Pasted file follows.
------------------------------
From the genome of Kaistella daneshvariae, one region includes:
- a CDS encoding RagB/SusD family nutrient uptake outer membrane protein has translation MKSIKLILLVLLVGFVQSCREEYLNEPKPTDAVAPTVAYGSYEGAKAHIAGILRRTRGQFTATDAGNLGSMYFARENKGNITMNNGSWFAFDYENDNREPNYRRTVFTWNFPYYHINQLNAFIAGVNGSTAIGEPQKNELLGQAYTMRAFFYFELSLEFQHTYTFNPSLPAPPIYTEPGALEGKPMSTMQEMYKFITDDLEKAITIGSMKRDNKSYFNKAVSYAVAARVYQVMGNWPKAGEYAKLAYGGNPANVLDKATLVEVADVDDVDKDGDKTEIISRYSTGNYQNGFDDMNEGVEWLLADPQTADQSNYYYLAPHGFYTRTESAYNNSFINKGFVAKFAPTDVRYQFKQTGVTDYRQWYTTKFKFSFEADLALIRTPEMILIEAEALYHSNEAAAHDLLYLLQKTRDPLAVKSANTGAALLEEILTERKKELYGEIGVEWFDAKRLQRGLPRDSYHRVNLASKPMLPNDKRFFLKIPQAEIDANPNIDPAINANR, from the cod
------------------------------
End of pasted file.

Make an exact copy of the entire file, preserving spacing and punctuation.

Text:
From the genome of Kaistella daneshvariae, one region includes:
- a CDS encoding RagB/SusD family nutrient uptake outer membrane protein has translation MKSIKLILLVLLVGFVQSCREEYLNEPKPTDAVAPTVAYGSYEGAKAHIAGILRRTRGQFTATDAGNLGSMYFARENKGNITMNNGSWFAFDYENDNREPNYRRTVFTWNFPYYHINQLNAFIAGVNGSTAIGEPQKNELLGQAYTMRAFFYFELSLEFQHTYTFNPSLPAPPIYTEPGALEGKPMSTMQEMYKFITDDLEKAITIGSMKRDNKSYFNKAVSYAVAARVYQVMGNWPKAGEYAKLAYGGNPANVLDKATLVEVADVDDVDKDGDKTEIISRYSTGNYQNGFDDMNEGVEWLLADPQTADQSNYYYLAPHGFYTRTESAYNNSFINKGFVAKFAPTDVRYQFKQTGVTDYRQWYTTKFKFSFEADLALIRTPEMILIEAEALYHSNEAAAHDLLYLLQKTRDPLAVKSANTGAALLEEILTERKKELYGEIGVEWFDAKRLQRGLPRDSYHRVNLASKPMLPNDKRFFLKIPQAEIDANPNIDPAINANR, from the cod